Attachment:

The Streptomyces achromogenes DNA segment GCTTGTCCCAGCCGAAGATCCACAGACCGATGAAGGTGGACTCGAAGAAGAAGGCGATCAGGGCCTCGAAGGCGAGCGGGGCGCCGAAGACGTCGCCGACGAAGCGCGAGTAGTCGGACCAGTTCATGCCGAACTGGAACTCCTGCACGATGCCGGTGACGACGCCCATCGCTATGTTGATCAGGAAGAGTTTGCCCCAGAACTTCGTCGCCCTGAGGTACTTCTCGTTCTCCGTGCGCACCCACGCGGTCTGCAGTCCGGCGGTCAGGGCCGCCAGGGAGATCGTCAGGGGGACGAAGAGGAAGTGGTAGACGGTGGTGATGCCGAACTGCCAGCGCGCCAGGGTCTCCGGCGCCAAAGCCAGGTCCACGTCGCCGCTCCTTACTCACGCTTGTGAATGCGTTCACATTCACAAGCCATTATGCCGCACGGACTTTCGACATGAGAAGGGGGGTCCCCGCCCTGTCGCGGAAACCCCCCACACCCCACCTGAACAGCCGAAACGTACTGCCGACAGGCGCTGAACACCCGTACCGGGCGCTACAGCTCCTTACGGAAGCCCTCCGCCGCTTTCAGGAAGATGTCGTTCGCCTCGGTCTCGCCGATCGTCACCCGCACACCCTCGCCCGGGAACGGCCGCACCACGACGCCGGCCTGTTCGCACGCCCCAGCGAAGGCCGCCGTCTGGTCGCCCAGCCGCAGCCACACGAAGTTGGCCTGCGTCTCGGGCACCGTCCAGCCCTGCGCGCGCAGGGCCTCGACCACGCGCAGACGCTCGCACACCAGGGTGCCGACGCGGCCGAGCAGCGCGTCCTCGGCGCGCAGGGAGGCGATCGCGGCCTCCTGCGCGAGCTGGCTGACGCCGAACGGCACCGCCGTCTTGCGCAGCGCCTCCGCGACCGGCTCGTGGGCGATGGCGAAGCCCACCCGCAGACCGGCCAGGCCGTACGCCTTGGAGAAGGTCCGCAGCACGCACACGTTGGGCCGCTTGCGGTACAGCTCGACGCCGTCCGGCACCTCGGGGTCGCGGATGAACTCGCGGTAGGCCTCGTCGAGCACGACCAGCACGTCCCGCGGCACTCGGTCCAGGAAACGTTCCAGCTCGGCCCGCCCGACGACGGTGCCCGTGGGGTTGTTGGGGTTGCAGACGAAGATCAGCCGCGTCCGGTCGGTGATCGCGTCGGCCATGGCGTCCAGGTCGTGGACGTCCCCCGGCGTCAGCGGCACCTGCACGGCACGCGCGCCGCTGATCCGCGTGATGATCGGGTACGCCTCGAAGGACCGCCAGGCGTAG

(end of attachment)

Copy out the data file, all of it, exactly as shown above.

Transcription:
The Streptomyces achromogenes DNA segment GCTTGTCCCAGCCGAAGATCCACAGACCGATGAAGGTGGACTCGAAGAAGAAGGCGATCAGGGCCTCGAAGGCGAGCGGGGCGCCGAAGACGTCGCCGACGAAGCGCGAGTAGTCGGACCAGTTCATGCCGAACTGGAACTCCTGCACGATGCCGGTGACGACGCCCATCGCTATGTTGATCAGGAAGAGTTTGCCCCAGAACTTCGTCGCCCTGAGGTACTTCTCGTTCTCCGTGCGCACCCACGCGGTCTGCAGTCCGGCGGTCAGGGCCGCCAGGGAGATCGTCAGGGGGACGAAGAGGAAGTGGTAGACGGTGGTGATGCCGAACTGCCAGCGCGCCAGGGTCTCCGGCGCCAAAGCCAGGTCCACGTCGCCGCTCCTTACTCACGCTTGTGAATGCGTTCACATTCACAAGCCATTATGCCGCACGGACTTTCGACATGAGAAGGGGGGTCCCCGCCCTGTCGCGGAAACCCCCCACACCCCACCTGAACAGCCGAAACGTACTGCCGACAGGCGCTGAACACCCGTACCGGGCGCTACAGCTCCTTACGGAAGCCCTCCGCCGCTTTCAGGAAGATGTCGTTCGCCTCGGTCTCGCCGATCGTCACCCGCACACCCTCGCCCGGGAACGGCCGCACCACGACGCCGGCCTGTTCGCACGCCCCAGCGAAGGCCGCCGTCTGGTCGCCCAGCCGCAGCCACACGAAGTTGGCCTGCGTCTCGGGCACCGTCCAGCCCTGCGCGCGCAGGGCCTCGACCACGCGCAGACGCTCGCACACCAGGGTGCCGACGCGGCCGAGCAGCGCGTCCTCGGCGCGCAGGGAGGCGATCGCGGCCTCCTGCGCGAGCTGGCTGACGCCGAACGGCACCGCCGTCTTGCGCAGCGCCTCCGCGACCGGCTCGTGGGCGATGGCGAAGCCCACCCGCAGACCGGCCAGGCCGTACGCCTTGGAGAAGGTCCGCAGCACGCACACGTTGGGCCGCTTGCGGTACAGCTCGACGCCGTCCGGCACCTCGGGGTCGCGGATGAACTCGCGGTAGGCCTCGTCGAGCACGACCAGCACGTCCCGCGGCACTCGGTCCAGGAAACGTTCCAGCTCGGCCCGCCCGACGACGGTGCCCGTGGGGTTGTTGGGGTTGCAGACGAAGATCAGCCGCGTCCGGTCGGTGATCGCGTCGGCCATGGCGTCCAGGTCGTGGACGTCCCCCGGCGTCAGCGGCACCTGCACGGCACGCGCGCCGCTGATCCGCGTGATGATCGGGTACGCCTCGAAGGACCGCCAGGCGTAG